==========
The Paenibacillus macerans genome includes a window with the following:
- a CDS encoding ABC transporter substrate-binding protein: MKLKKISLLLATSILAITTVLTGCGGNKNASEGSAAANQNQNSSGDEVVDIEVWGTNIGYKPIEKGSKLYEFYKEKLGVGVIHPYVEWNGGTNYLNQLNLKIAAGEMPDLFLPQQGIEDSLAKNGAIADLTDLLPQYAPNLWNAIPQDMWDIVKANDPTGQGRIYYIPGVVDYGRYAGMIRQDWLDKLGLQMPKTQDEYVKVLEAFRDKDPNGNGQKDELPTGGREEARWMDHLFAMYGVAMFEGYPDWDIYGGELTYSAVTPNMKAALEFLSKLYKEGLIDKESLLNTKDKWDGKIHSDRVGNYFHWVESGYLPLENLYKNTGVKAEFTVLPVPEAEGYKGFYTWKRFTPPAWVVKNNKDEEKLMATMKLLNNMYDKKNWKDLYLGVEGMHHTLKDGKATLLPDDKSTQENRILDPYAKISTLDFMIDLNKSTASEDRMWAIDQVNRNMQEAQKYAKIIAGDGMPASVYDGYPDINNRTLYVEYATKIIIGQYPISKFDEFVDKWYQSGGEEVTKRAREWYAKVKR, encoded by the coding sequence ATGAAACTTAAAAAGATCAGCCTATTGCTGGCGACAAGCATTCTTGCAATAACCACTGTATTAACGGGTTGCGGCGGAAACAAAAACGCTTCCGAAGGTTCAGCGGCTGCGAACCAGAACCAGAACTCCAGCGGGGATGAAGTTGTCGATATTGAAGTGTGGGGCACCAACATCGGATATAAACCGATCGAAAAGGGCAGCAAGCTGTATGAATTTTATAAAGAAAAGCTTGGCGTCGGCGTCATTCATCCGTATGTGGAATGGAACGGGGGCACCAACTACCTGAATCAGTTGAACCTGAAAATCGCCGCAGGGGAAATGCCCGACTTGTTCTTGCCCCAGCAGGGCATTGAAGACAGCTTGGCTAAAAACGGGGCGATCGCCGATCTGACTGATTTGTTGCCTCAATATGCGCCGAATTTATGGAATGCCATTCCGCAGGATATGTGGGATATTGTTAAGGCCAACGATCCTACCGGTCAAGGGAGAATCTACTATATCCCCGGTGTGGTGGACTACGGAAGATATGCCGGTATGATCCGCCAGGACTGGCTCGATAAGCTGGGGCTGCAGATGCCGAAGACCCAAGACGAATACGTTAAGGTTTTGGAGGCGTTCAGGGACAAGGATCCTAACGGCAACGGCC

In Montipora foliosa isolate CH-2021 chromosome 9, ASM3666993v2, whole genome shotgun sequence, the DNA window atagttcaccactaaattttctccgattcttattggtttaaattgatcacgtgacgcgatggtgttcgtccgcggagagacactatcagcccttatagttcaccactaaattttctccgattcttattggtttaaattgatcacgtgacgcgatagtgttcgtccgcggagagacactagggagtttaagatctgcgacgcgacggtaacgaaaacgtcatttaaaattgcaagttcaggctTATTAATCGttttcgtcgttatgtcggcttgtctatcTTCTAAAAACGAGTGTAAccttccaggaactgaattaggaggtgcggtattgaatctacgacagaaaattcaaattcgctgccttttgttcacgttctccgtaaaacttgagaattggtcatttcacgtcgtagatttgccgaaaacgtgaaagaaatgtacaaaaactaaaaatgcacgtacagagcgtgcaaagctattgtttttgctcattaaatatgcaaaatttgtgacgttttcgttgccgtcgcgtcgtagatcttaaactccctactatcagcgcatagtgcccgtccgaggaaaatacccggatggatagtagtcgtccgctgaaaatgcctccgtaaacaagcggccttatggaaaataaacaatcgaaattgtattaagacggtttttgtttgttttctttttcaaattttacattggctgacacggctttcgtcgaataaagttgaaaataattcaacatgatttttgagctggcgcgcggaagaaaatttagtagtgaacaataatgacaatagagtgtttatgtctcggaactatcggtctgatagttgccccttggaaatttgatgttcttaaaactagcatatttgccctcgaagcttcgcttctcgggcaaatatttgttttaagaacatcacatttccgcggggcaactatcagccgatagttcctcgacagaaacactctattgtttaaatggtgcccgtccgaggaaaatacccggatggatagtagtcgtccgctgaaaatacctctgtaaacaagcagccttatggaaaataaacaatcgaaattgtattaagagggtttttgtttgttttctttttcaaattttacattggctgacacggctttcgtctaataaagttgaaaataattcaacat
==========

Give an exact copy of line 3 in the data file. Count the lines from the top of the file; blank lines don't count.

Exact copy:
In Montipora foliosa isolate CH-2021 chromosome 9, ASM3666993v2, whole genome shotgun sequence, the DNA window atagttcaccactaaattttctccgattcttattggtttaaattgatcacgtgacgcgatggtgttcgtccgcggagagacactatcagcccttatagttcaccactaaattttctccgattcttattggtttaaattgatcacgtgacgcgatagtgttcgtccgcggagagacactagggagtttaagatctgcgacgcgacggtaacgaaaacgtcatttaaaattgcaagttcaggctTATTAATCGttttcgtcgttatgtcggcttgtctatcTTCTAAAAACGAGTGTAAccttccaggaactgaattaggaggtgcggtattgaatctacgacagaaaattcaaattcgctgccttttgttcacgttctccgtaaaacttgagaattggtcatttcacgtcgtagatttgccgaaaacgtgaaagaaatgtacaaaaactaaaaatgcacgtacagagcgtgcaaagctattgtttttgctcattaaatatgcaaaatttgtgacgttttcgttgccgtcgcgtcgtagatcttaaactccctactatcagcgcatagtgcccgtccgaggaaaatacccggatggatagtagtcgtccgctgaaaatgcctccgtaaacaagcggccttatggaaaataaacaatcgaaattgtattaagacggtttttgtttgttttctttttcaaattttacattggctgacacggctttcgtcgaataaagttgaaaataattcaacatgatttttgagctggcgcgcggaagaaaatttagtagtgaacaataatgacaatagagtgtttatgtctcggaactatcggtctgatagttgccccttggaaatttgatgttcttaaaactagcatatttgccctcgaagcttcgcttctcgggcaaatatttgttttaagaacatcacatttccgcggggcaactatcagccgatagttcctcgacagaaacactctattgtttaaatggtgcccgtccgaggaaaatacccggatggatagtagtcgtccgctgaaaatacctctgtaaacaagcagccttatggaaaataaacaatcgaaattgtattaagagggtttttgtttgttttctttttcaaattttacattggctgacacggctttcgtctaataaagttgaaaataattcaacat